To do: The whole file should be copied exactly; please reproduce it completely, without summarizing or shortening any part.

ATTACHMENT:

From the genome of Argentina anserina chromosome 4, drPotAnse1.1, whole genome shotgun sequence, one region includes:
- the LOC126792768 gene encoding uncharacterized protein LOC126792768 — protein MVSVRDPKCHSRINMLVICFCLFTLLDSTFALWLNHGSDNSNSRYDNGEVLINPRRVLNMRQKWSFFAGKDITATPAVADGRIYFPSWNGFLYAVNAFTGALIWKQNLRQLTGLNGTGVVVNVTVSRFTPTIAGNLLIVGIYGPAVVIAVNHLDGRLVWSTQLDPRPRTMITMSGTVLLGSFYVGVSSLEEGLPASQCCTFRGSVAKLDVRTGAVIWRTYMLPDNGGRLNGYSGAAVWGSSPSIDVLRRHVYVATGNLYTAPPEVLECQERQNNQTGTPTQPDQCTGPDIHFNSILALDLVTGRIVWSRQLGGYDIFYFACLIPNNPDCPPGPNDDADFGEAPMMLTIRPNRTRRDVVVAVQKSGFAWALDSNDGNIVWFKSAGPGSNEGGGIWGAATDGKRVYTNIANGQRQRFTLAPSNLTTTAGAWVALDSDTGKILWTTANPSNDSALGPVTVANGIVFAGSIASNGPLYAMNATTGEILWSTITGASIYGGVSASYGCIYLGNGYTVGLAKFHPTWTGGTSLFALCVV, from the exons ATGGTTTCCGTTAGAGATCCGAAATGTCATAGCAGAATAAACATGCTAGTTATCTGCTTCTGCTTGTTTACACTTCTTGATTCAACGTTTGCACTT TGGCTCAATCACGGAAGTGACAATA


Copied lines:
From the genome of Argentina anserina chromosome 4, drPotAnse1.1, whole genome shotgun sequence, one region includes:
- the LOC126792768 gene encoding uncharacterized protein LOC126792768 — protein MVSVRDPKCHSRINMLVICFCLFTLLDSTFALWLNHGSDNSNSRYDNGEVLINPRRVLNMRQKWSFFAGKDITATPAVADGRIYFPSWNGFLYAVNAFTGALIWKQNLRQLTGLNGTGVVVNVTVSRFTPTIAGNLLIVGIYGPAVVIAVNHLDGRLVWSTQLDPRPRTMITMSGTVLLGSFYVGVSSLEEGLPASQCCTFRGSVAKLDVRTGAVIWRTYMLPDNGGRLNGYSGAAVWGSSPSIDVLRRHVYVATGNLYTAPPEVLECQERQNNQTGTPTQPDQCTGPDIHFNSILALDLVTGRIVWSRQLGGYDIFYFACLIPNNPDCPPGPNDDADFGEAPMMLTIRPNRTRRDVVVAVQKSGFAWALDSNDGNIVWFKSAGPGSNEGGGIWGAATDGKRVYTNIANGQRQRFTLAPSNLTTTAGAWVALDSDTGKILWTTANPSNDSALGPVTVANGIVFAGSIASNGPLYAMNATTGEILWSTITGASIYGGVSASYGCIYLGNGYTVGLAKFHPTWTGGTSLFALCVV, from the exons ATGGTTTCCGTTAGAGATCCGAAATGTCATAGCAGAATAAACATGCTAGTTATCTGCTTCTGCTTGTTTACACTTCTTGATTCAACGTTTGCACTT TGGCTCAATCACGGAAGTGACAATA